Karen Santos’ newest mixed media abstract art exhibit, Silence Lifted, emerged from a harrowing experience. As an opera singer, with starring roles such as Pamina in The Magic Flute and Laetitia in The Old Maid and the Thief among her accomplishments, Santos explains that a vocal injury provoked this exhibit.
“As language was stripped from me, and what I loved most, music, was robbed from me, I was forced to express myself in a different way,” says Santos.
Silence Lifted, Santos says, began with a vow of silence, where she chose to convey her varied emotions, primarily throughoil, acrylic, ink and watercolour, in her paintings.
“I feel that the exhibit accurately records each stage of the journey, from the difficult moments to the great ones. Throughout this process, I explored how I express and perceive my emotions,” Santos says. “I hope this in turn provokes the viewer to analyze and assess how they are affected by their own perception of each portrait.”
Santos characterizes the series of paintings as a transformative journey, which catalyzed positive changes in her singing, artwork and life.She explains that this series of paintings concluded with an end to her silence, as she was able to both speak and sing again.
Impressions of culture
Along with learning English and Spanish, Santos says that painting is a language she has been studying since the age of four in her home country of Mexico. Upon graduating from high school, Santos relocated to Vancouver to study Visual Arts at the University of British Columbia in 2004. Coming from a bicultural Mexican and American extended family herself, Santos says she relates to many other Vancouverites who also have bicultural backgrounds.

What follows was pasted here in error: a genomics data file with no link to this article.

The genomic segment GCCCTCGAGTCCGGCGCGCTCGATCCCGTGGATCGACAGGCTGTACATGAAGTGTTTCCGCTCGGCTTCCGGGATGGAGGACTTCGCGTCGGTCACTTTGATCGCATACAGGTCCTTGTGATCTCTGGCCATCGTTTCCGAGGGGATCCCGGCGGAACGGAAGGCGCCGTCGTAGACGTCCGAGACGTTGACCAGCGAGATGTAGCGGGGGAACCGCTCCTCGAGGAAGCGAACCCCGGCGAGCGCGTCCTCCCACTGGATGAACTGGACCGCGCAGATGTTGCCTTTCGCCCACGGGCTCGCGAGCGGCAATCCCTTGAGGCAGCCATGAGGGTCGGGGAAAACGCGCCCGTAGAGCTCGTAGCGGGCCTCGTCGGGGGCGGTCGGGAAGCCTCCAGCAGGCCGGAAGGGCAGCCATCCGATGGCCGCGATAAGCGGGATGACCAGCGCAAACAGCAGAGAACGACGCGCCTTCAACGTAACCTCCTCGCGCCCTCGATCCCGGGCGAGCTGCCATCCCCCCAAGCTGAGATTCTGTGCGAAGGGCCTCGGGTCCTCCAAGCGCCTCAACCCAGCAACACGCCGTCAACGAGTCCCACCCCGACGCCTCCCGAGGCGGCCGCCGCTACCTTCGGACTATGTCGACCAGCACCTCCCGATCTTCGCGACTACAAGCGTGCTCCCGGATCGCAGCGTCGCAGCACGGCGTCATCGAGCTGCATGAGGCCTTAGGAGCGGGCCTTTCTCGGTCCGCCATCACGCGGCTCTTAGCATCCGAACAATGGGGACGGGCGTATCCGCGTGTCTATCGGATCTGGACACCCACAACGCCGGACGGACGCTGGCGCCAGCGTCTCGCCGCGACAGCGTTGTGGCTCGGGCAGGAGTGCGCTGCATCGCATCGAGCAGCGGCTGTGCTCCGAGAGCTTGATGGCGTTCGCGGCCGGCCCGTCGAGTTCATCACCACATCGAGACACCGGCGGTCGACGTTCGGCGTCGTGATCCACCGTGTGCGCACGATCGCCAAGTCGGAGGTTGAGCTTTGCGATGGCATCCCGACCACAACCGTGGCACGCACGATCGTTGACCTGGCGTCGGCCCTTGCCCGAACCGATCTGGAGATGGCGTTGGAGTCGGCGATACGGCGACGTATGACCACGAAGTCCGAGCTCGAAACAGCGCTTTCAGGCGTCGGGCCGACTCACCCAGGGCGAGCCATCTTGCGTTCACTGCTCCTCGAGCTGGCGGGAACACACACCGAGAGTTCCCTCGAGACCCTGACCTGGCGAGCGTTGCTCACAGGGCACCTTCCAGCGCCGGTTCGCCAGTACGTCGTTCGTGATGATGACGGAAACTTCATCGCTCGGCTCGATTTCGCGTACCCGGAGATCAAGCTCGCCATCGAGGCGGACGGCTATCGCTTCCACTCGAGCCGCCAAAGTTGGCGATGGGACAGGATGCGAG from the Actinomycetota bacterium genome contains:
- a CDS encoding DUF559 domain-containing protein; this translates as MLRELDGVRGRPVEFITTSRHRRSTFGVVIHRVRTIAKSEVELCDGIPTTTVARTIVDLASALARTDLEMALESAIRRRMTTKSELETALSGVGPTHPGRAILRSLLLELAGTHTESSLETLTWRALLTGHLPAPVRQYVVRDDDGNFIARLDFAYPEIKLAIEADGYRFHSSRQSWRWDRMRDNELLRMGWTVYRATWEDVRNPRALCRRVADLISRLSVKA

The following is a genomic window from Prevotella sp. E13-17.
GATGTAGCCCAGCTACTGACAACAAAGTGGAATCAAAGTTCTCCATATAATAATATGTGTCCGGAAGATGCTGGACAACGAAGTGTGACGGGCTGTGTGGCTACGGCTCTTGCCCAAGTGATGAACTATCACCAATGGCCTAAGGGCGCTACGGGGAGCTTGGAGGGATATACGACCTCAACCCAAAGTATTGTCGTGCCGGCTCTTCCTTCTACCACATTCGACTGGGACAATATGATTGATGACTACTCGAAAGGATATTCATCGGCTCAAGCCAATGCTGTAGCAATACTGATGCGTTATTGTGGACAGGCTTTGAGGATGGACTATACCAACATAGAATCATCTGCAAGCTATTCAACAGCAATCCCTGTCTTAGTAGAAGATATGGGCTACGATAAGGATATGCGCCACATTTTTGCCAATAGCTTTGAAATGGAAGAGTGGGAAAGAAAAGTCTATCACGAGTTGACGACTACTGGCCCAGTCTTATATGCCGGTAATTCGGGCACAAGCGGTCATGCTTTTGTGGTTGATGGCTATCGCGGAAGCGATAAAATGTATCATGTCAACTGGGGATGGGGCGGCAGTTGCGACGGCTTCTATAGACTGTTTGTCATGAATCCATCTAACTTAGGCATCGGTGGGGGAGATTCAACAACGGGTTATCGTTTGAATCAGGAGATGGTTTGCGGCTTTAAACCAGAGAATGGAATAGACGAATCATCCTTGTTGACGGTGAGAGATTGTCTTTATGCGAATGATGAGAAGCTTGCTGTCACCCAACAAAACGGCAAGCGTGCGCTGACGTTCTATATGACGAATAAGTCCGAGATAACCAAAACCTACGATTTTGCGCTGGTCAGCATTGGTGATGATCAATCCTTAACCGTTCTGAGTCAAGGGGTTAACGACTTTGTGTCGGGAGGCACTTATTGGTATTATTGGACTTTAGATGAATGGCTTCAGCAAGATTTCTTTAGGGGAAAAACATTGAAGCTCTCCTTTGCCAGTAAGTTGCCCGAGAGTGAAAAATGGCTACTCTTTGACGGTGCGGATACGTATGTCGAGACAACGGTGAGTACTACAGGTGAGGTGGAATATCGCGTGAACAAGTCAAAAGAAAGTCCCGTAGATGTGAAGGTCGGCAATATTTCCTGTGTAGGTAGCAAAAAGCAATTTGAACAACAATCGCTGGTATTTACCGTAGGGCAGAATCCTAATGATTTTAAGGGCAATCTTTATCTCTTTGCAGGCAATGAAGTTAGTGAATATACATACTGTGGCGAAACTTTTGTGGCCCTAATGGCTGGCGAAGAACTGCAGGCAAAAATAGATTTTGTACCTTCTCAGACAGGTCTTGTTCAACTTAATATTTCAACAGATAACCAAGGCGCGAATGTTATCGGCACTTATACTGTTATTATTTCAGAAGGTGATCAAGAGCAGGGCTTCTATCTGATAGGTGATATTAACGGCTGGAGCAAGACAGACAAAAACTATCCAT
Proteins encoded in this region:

Her Mexican heritage, Santos says, is reflected in Silence Lifted.
“Mexican culture is very much about the senses, from our music to our food, the colours that surround us, the way we hug and kiss and are very affectionate and so on,” Santos says. “I believe this reads in my work in the way I use colours and have an explosive and gestural feel in each painting.”
She adds that some of the titles of her paintings are Spanish idioms, and refers to one entitled ‘Zero to the Left’, which articulated how she was feeling at the time.
“‘Zero to the left’ means that you are insignificant, or that you do not alter the value of that number,” says Santos.
Relations between singing and art
Just as she embodies a character while singing, Santos says she also adopts a character while painting.
“As a singer, you are expected to truly emote in order to communicate the piece,” Santos says.
Santos adds that her paintings often convey the feelings evoked from listening to a piece of music, from the act of singing itself, or give music a physical form.
Painting Silence Lifted has reciprocally enhanced Santos’ singing career. Through painting the exhibit, Santos says that she has been able to further develop the authenticity necessary to fully reach an audience.
Opportunities for Expression
By being forthcoming about the typically taboo subject of sustaining a vocal injury, Santos says she is receiving a positive response from other singers who have begunseekingSantos out for support.
Similarly, Santos hopes that her paintings will inspire her audience to express their difficult times, and reflect on the resultantlessons.
“Obviously, everyone has a different dark moment. For me, it was vocal troubles, but for someone who might be going through something different, they might see with my paintings that they are not alone and they can talk about it.”